I’ve spent most of the last 24 hours playing Michael Brough’s Corrypt (free for Mac & PC), which I downloaded after seeing this tweet by my hyperbole-averse friend Anna Anthropy. Holy shit? It’s like a one-person contest to see how fully developed of an emotional communication can by made with just a game mechanic and a willing player-interpreter. Upon searching for playthroughs on Youtube, I only found folks playing the first two minutes or complaining about the ‘ugly’ graphics (seriously?) so I thought I owed the game a few paragraphs.

Corrypt starts out as a fairly standard retro-Zelda cratepusher — your little swamp denizen self moves from screen to screen, pushing and pulling objects out of your way or onto buttons. Eventually you meet some other swampers who want favors: a guy who wants mushrooms to pay a debt, a mom who wants her tiny pink daughter back. All of this seems like a fairly generic thread-along for the main attraction: the brain-twistingly puzzlesome level designs. How do people reverse-engineer these fucking things? bc I feel like a GENIUS when I SOLVE them. Anyway, then you buy ‘magic’ from a suspiciously gregarious magician-blob, which the swamp people specifically warn you not to do, and then your face really melts. Not your swamp-character’s eight-pixel face, but yours, you know what I’m saying.

OK, spoilers: the way ‘magic’ works is that you select a tile of the room/screen you’re in and it gets ‘burned in’ for the rest of the game. Select a chunk of rock currently at 5 over / 3 down and it’ll block your way forevermore; keep your finger on the screen as you go from room to room and you’ll be able to find the square of empty ground that’ll let you walk through a wall three screens over. (Like, to steal the magician-blob’s mushroom stash and then sell them back to him, which is probably part of his plan.)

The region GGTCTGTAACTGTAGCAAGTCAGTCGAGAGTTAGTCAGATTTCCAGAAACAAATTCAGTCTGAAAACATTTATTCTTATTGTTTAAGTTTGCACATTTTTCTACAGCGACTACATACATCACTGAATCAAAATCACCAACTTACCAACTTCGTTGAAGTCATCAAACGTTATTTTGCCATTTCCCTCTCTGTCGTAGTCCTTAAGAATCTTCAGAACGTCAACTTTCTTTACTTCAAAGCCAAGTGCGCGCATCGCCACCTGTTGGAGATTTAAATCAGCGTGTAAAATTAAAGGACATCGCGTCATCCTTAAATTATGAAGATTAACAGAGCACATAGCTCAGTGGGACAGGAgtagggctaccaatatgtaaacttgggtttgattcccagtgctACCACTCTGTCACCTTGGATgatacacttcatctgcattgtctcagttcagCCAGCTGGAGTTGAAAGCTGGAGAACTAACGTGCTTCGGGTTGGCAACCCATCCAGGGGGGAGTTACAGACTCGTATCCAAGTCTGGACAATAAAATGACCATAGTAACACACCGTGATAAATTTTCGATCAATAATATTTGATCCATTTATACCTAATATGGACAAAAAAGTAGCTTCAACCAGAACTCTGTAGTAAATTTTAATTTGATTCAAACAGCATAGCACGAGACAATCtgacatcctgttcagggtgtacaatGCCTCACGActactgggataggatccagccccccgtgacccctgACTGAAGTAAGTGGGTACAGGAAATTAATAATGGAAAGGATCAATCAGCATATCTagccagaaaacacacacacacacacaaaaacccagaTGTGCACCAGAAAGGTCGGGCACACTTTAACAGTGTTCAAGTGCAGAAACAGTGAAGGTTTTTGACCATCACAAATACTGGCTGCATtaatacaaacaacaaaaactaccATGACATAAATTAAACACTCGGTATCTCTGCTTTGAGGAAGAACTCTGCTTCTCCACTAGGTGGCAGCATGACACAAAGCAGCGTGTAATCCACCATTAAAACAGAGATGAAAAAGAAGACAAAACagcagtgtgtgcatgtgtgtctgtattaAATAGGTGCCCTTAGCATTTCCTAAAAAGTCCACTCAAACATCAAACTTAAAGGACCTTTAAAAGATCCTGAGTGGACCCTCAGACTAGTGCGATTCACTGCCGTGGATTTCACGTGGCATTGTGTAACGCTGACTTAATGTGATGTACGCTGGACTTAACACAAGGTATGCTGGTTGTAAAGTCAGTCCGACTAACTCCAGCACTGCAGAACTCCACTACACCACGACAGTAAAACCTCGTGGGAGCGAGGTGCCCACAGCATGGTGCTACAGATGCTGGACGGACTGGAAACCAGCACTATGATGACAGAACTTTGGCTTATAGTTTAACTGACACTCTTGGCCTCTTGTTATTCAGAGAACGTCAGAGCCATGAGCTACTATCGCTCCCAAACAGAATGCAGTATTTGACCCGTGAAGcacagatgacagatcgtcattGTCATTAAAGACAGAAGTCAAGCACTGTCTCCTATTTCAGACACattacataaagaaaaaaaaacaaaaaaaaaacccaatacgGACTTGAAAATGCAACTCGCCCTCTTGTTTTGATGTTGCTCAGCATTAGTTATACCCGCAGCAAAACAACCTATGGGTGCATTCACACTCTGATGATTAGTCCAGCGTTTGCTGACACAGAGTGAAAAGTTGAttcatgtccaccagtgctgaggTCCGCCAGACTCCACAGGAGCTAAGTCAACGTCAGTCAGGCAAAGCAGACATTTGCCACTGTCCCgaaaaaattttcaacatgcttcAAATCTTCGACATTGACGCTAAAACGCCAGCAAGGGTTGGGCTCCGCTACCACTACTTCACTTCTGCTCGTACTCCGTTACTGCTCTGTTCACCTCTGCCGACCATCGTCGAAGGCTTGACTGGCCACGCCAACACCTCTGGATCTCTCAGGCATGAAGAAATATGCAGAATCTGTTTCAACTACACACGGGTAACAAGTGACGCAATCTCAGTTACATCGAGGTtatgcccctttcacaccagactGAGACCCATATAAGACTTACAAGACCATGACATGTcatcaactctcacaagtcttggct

This fourth-wall-fuckwithing mechanic has a couple of obvious repercussions: one, you realize Michael Brough must have nearly lost his mind any number of times designing fifty different interlocking 6x6-tile puzzles that all still operate in specific ways when the player starts wantonly overwriting key parts of them. Second, you can get to previously inaccessible crannies and screens, grabbing mushrooms and flagrantly functionless ‘points’ and getting your ass accidentally self-cornered in some creepy crawly dungeon corners. Of course with every square you burn in, you could be overwriting a mushroom, or a key, or some object you can’t even imagine yet in some future undiscovered room, in order to get through a wall in front of you at present.

The other thing that happens is that the NPCs, with whom your relationship is never explained but who all seem to trust you to do the right thing, notice what you’re up to. And they change. Some of them drop hints that someone (ahem) is corrupting the crypt you all live in; some of them call you a magician to your face; some of them, heartbreakingly, just ask you to ‘take care of yourself.’ The squidmom who warns you to stay away from magicians just repeats her warning, pointedly choosing to ignore the fact that you are the magician now. Eventually you accidentally erase her forever and keep playing. Your POV is the only one that matters, swamp champ.